American Journal of Economics and Business Administration

Impact of Information Asymmetry on Municipal Bond Yields: An Empirical Analysis

Kenneth Daniels and Demissew Diro Ejara

DOI : 10.3844/ajebasp.2009.11.20

American Journal of Economics and Business Administration

Volume 1, Issue 1

Pages 11-20

Abstract

Problem statement: There is a significant difference between the interest rates on the GO and the RV municipal bonds. We sought explanation for this difference in differences in information asymmetry between the two types of municipal bonds. GO bonds finance general municipality expenditures and repayment is from general tax revenues. RV bonds finance special projects and repayment is from cash flows of the special projects. These projects are assumed to be more asymmetric than the general municipality tax revenues. Previous studies examined this issue but did not explicitly consider the information asymmetry differences. Approach: We used issue transaction spread as a proxy for information asymmetry. Average spread for RV bonds is 1.172% while that for GO bonds is 0.892%. We controlled for external economic factors, issue and issuer features and contractual terms that might affect yield on debt. We used two-step regression analyses to explain yields on the two types of municipal bonds. Results: RV bonds cost 74 basis points more on the average than GO bonds. After controlling for external economic factors, issue and issuer features and contract terms, the difference shrank to an average of 44 basis points. Issue transaction spread, our proxy for information asymmetry and credit rating were important determinants of bond yields. Conclusion/Recommendations: Issue transaction spread, as a proxy for information asymmetry, explained differences in bond yields. Other variables that affect yield differences were credit rating, maturity, economic activities, contract terms and other issue and issuer features. Still, there remained an unexplained difference in the yields between RV and GO bonds of 44 basis points that we left for further research. This difference was inversely related to the credit rating of the bond.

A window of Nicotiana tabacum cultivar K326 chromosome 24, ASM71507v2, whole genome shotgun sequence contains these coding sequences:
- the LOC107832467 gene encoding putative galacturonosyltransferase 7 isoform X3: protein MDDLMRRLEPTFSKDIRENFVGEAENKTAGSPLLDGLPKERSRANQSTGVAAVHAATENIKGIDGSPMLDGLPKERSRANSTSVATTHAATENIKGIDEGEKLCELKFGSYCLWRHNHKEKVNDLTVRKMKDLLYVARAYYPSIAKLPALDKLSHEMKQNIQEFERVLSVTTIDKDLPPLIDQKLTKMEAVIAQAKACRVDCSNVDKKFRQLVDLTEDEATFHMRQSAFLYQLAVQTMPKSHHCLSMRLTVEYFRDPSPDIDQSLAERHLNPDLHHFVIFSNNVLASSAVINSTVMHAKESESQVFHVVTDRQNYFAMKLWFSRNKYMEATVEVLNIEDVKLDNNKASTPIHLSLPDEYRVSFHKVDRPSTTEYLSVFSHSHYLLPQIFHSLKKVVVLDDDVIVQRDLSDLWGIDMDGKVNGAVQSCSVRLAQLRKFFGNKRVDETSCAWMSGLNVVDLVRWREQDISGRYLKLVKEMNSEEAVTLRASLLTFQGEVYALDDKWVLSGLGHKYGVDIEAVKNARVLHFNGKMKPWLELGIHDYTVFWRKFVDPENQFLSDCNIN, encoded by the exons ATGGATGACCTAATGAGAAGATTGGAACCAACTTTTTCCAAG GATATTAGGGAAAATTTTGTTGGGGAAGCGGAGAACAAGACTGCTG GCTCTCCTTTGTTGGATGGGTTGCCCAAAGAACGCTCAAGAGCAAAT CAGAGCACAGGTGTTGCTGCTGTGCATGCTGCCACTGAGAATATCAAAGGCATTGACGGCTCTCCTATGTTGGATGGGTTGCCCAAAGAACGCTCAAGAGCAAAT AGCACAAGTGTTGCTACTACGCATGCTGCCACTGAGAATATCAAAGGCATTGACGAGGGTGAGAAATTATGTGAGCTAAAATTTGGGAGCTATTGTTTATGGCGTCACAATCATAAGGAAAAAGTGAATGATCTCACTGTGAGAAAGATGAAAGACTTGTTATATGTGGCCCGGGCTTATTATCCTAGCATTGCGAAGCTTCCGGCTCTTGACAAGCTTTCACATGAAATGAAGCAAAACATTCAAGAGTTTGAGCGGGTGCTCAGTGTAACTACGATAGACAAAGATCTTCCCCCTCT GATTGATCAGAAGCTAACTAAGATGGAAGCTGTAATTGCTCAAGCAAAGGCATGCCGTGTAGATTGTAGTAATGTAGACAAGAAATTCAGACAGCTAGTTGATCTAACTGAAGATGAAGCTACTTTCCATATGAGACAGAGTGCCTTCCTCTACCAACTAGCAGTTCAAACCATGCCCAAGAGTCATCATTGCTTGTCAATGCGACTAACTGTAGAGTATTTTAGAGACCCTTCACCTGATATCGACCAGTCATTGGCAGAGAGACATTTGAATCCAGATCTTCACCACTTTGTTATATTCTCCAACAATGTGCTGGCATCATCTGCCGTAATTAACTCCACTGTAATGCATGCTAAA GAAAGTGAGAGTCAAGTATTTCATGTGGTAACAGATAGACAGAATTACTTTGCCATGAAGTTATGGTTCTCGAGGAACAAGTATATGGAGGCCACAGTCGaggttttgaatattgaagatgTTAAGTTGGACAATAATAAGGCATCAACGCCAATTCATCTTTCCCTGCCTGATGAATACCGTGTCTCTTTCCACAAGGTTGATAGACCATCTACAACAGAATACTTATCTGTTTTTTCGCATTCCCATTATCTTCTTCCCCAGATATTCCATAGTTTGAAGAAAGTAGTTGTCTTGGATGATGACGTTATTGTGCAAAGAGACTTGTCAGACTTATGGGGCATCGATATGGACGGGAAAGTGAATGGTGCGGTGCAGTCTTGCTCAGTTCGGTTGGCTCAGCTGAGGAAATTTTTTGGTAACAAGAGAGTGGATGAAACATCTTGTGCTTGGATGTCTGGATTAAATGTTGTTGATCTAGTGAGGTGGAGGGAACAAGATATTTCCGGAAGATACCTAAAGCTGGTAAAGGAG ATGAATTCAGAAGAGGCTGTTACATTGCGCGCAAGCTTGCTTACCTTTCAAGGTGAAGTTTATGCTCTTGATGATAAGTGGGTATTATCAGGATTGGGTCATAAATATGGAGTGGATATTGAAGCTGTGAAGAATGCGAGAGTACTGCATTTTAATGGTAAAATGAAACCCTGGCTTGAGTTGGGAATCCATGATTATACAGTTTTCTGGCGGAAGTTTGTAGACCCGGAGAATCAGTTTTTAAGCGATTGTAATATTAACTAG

Copyright

© 2009 Kenneth Daniels and Demissew Diro Ejara. This is an open access article distributed under the terms of the Creative Commons Attribution License, which permits unrestricted use, distribution, and reproduction in any medium, provided the original author and source are credited.